OA advantage = EA + (AA) + (QB) + QA + (CA) + UA

Stevan Harnad harnad at ECS.SOTON.AC.UK
Wed Jun 21 15:44:40 EDT 2006

    Pertinent Prior AmSci Topic Threads:

    "Early Download Impact Predicts Later Citation Impact" (Sep 2004)

    "OA advantage = EA + AA + QB + OA + UA" (Sep 2004)

On Wed, 21 Jun 2006, Ian Rowlands wrote:

> Several recent studies (e.g. Thomson Scientific, Eysenbach) have
> indicated that open access articles are more likely to be cited sooner
> than tolled access articles.  This is an argument that, on the face
> of it, provides a powerful argument for open access: it speeds up
> scientific workflow.  Can anyone supply a testable hypothesis for this?
> I can quite easily understand how open access leads to MORE use, thus
> higher citation.  But speedier citation?  What are the plausible cause
> and effect arguments here?

OA not only increases but accelerates citations for the following reasons:

    (1) OA can start before publication, at the preprint stage. Preprints
    can be self-archived, used, and cited even before they have reached
    the article (postprint) stage.

    (2) Both preprints and postprints can be cited by (subsequent)
    preprints, and preprints can be updated many times, unlike a
    published postprint, which is etched in stone (although the the
    practice of posting a postpublication revision -- a post-postprint --
    in increasing too).

   (3) Brody et al. (2005) showed that the interval between first
   posting of either preprints or postprints and the peak of curve for
   first citations of them has been getting earlier and earlier across the
   years as self-archiving has grown (in physics): papers are citing and
   getting cited earlier and earlier in the research/publication cycle.

   (4) This "Early Access" (EA) advantage is so great that some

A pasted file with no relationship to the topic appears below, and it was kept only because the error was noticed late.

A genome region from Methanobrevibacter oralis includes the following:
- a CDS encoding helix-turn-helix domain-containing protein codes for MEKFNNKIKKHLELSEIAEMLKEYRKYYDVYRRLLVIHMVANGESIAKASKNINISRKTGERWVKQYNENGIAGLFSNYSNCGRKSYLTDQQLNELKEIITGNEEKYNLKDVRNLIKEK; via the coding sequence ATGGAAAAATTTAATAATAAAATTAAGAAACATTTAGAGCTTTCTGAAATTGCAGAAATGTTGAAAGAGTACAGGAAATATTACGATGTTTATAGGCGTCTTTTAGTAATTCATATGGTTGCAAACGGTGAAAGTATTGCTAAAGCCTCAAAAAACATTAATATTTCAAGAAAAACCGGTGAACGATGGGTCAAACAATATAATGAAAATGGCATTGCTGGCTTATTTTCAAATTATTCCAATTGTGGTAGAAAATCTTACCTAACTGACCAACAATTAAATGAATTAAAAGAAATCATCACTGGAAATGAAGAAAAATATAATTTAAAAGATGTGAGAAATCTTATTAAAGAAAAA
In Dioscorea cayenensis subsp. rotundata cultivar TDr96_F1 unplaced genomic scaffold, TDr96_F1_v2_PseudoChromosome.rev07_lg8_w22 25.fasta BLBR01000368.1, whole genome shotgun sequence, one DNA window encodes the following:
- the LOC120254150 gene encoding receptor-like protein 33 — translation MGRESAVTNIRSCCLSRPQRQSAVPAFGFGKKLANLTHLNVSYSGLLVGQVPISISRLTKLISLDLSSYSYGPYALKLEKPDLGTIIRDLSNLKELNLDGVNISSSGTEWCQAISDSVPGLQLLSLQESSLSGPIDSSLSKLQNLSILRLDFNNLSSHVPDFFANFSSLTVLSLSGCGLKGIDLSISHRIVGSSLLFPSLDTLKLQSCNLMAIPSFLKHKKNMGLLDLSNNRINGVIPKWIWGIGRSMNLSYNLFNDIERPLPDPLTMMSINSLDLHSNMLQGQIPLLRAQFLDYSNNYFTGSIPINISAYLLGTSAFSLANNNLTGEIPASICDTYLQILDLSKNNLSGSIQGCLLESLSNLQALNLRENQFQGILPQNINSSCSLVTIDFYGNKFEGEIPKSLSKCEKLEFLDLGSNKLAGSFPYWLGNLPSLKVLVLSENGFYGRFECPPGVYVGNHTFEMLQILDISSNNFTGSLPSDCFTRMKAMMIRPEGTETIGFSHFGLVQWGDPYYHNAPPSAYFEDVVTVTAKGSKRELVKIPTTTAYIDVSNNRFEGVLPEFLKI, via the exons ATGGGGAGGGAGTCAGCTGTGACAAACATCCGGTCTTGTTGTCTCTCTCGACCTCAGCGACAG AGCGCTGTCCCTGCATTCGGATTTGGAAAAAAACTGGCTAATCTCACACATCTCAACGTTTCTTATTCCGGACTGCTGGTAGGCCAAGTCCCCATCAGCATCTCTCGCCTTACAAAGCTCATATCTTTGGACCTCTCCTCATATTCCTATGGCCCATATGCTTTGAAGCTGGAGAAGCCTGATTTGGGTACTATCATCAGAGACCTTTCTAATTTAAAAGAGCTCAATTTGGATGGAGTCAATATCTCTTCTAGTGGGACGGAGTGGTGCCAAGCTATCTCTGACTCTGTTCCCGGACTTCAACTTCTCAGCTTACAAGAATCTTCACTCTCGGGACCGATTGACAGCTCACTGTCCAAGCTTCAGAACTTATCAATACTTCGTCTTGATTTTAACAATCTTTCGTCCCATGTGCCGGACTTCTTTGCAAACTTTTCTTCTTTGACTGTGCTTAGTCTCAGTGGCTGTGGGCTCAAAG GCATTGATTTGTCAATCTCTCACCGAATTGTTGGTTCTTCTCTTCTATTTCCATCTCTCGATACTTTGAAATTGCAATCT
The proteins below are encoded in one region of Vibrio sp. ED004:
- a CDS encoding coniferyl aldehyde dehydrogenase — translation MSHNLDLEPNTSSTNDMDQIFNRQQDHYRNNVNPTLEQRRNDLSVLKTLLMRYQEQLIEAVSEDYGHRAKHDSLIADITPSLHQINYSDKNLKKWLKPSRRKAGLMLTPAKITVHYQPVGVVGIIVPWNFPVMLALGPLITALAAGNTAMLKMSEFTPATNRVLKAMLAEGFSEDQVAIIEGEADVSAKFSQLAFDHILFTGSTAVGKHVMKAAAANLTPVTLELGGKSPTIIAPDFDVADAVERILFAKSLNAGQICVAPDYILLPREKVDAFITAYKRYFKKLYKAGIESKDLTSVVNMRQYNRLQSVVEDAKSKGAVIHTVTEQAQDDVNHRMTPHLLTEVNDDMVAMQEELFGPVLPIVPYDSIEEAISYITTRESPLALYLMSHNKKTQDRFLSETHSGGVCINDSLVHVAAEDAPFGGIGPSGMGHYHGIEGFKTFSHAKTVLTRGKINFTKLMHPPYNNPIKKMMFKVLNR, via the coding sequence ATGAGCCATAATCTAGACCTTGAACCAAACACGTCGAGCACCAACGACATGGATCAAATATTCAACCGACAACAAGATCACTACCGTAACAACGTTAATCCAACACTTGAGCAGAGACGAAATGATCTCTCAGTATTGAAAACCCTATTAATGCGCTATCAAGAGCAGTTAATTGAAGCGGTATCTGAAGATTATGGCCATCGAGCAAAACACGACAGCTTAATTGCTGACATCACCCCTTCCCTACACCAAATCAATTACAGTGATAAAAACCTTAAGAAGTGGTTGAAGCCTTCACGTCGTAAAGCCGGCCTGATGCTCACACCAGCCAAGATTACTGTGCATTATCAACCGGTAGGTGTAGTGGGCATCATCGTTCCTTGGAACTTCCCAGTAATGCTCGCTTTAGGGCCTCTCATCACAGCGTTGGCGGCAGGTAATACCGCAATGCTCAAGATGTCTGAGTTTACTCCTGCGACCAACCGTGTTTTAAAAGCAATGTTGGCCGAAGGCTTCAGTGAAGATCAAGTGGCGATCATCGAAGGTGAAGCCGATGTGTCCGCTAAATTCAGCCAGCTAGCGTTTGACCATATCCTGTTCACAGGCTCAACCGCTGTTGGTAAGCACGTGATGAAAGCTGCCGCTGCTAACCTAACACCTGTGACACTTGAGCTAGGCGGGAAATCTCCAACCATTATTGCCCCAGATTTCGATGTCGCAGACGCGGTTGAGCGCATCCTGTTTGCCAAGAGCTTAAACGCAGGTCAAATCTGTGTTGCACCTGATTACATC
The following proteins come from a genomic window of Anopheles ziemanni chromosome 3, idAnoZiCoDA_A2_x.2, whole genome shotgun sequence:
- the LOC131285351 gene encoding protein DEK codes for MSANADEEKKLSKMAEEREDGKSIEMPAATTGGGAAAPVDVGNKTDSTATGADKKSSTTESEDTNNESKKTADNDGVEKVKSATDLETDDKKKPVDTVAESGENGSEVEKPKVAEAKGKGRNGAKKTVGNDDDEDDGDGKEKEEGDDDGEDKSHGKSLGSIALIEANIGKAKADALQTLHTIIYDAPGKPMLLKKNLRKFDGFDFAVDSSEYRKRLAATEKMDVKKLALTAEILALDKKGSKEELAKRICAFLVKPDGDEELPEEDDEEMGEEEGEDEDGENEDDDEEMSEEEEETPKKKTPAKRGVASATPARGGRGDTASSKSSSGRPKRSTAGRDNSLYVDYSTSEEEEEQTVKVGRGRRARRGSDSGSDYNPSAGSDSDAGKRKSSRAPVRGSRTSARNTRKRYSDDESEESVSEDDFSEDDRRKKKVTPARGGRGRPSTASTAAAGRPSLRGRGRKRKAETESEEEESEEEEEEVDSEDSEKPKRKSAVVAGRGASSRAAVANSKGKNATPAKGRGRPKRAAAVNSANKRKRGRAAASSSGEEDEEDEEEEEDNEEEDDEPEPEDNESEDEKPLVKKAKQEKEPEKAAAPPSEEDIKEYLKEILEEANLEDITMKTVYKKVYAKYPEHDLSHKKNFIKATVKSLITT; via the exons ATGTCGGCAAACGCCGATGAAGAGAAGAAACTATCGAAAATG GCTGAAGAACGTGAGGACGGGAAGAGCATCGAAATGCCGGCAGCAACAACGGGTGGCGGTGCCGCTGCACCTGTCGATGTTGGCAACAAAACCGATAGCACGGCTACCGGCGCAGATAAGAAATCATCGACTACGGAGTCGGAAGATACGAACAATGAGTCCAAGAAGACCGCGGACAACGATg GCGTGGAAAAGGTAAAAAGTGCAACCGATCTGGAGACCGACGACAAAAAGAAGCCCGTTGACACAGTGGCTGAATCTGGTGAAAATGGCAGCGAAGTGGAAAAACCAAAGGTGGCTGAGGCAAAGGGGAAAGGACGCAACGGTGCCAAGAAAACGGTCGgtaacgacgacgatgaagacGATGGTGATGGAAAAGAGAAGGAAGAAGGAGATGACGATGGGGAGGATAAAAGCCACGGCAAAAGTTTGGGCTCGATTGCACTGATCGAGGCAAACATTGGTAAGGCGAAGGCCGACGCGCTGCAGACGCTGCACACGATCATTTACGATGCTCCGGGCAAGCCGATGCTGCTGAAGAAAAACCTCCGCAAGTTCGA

(e.g. Kurtz 2004) have concluded that it may be the biggest factor
   in the OA citation advantage (Harnad 2005).

   (5) Before there can be citation, there has to be access (at least
   in the case of serious scholarship). That means downloads precede
   citations: They also correlate with citations later on. Downloads
   can now happen earlier and earlier (Brody et al. 2005)

   (6) For most papers, even in disciplines that do not self-archive
   preprints, the self-archiving of a postprint means earlier and wider
   accessibility to potential users than publishing alone does.

Note, however, that there have been *many* more and earlier reports of
the OA impact advantage (both in terms of increased citations/downloads
and accelerated citations/downloads) than the two studies just mentioned
by Rowlands, and that most of them are based on OA self-archiving rather
than on OA publishing. See Steve Hitchcock's longstanding Bibliography
of Findings on the OA Advantage (and the sample studies below):


Brody, T. and Harnad, S. (2004) Comparing the Impact of Open Access (OA)
vs. Non-OA Articles in the Same Journals. D-Lib Magazine 10(6).

Brody, T., Harnad, S. and Carr, L. (2005) Earlier Web Usage Statistics
as Predictors of Later Citation Impact. Journal of the American
Association for Information Science and Technology (JASIST).

Hajjem, C., Harnad, S. and Gingras, Y. (2005) Ten-Year
Cross-Disciplinary Comparison of the Growth of Open Access and How it
Increases Research Citation Impact. IEEE Data Engineering Bulletin 28(4)

Harnad, S. (2005) OA Impact Advantage = EA + (AA) + (QB) + QA + (CA) + UA.

Kurtz, M. J., Eichhorn, G., Accomazzi, A., Grant, C. S., Demleitner,
M., Murray, S. S. (2004) The Effect of Use and Access on Citations.
Information Processing and Management, 41 (6): 1395-1402

Stevan Harnad
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UNIVERSITIES: If you have adopted or plan to adopt an institutional
policy of providing Open Access to your own research article output,
please describe your policy at:

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    BOAI-2 ("gold"): Publish your article in a open-access journal if/when
            a suitable one exists.
    in BOTH cases self-archive a supplementary version of your article
            in your institutional repository.

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